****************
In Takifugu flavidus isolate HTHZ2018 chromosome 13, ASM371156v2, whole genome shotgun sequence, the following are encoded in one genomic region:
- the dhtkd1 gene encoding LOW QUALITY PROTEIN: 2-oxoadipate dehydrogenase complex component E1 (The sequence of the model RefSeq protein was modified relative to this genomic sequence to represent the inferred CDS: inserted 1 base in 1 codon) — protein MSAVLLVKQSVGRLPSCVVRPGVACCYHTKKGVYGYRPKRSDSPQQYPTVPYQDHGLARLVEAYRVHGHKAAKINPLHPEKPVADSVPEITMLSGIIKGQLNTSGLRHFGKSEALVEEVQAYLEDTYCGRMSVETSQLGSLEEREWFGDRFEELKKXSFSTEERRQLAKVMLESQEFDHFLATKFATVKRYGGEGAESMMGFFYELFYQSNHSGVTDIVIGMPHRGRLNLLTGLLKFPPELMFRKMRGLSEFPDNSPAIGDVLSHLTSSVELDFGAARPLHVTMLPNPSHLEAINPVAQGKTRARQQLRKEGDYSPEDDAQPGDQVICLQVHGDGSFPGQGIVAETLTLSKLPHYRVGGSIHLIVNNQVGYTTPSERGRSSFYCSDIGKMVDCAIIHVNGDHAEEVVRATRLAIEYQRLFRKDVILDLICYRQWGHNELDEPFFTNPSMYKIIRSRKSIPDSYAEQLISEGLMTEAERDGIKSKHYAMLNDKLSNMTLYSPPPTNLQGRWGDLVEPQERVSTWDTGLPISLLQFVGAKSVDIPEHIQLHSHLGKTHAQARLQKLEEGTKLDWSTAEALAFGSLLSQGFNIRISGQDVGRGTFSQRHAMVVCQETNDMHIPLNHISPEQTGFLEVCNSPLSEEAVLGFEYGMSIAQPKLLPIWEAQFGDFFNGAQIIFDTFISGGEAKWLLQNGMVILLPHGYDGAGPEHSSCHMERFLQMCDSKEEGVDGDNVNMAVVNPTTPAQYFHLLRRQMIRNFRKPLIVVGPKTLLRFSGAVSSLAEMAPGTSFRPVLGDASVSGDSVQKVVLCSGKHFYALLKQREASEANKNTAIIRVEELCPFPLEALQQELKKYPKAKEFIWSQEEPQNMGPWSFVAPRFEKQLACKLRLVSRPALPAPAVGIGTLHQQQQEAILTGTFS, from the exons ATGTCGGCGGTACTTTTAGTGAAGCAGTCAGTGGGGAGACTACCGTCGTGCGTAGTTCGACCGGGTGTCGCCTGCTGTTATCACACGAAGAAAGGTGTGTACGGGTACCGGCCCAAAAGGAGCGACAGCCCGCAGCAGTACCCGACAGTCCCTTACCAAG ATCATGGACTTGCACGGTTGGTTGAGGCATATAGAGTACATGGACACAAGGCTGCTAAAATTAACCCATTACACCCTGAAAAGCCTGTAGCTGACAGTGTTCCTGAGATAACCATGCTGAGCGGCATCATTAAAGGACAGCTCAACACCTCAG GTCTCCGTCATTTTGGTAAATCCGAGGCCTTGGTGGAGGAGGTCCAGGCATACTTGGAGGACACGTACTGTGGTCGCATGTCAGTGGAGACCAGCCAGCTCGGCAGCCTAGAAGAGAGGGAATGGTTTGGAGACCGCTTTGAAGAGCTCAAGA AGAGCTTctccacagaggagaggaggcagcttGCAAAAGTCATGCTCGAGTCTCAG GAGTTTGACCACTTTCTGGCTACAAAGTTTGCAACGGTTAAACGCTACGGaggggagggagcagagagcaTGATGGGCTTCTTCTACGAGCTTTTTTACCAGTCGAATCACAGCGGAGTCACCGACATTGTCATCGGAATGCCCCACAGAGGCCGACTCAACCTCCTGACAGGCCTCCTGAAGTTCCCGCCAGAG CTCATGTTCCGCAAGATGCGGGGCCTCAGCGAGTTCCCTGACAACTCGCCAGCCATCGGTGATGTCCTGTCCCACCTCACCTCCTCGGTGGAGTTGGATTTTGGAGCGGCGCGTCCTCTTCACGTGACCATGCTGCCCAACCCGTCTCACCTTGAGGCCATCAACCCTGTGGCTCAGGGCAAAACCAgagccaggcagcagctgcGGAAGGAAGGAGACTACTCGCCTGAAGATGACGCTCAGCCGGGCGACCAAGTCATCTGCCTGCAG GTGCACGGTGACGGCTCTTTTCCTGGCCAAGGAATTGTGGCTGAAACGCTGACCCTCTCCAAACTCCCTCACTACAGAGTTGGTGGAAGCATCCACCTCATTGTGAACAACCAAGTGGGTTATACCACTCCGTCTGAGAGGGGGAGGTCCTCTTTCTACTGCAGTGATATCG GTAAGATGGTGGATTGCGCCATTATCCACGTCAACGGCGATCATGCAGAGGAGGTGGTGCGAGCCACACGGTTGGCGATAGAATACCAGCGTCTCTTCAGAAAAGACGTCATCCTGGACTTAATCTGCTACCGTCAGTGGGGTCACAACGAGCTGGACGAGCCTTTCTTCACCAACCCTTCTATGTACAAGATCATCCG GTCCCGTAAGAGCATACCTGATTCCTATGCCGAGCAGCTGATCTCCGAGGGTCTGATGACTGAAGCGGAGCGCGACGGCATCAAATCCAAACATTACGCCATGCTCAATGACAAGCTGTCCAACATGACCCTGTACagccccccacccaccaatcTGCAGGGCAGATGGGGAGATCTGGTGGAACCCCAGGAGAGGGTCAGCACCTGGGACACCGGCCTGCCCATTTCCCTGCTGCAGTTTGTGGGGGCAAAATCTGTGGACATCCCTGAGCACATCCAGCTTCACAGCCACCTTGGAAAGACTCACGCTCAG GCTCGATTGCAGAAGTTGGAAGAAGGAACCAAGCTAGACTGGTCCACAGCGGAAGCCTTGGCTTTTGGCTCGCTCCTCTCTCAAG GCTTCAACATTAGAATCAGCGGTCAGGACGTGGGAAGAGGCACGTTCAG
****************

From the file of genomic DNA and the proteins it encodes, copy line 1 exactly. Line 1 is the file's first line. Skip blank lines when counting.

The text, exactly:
In Takifugu flavidus isolate HTHZ2018 chromosome 13, ASM371156v2, whole genome shotgun sequence, the following are encoded in one genomic region: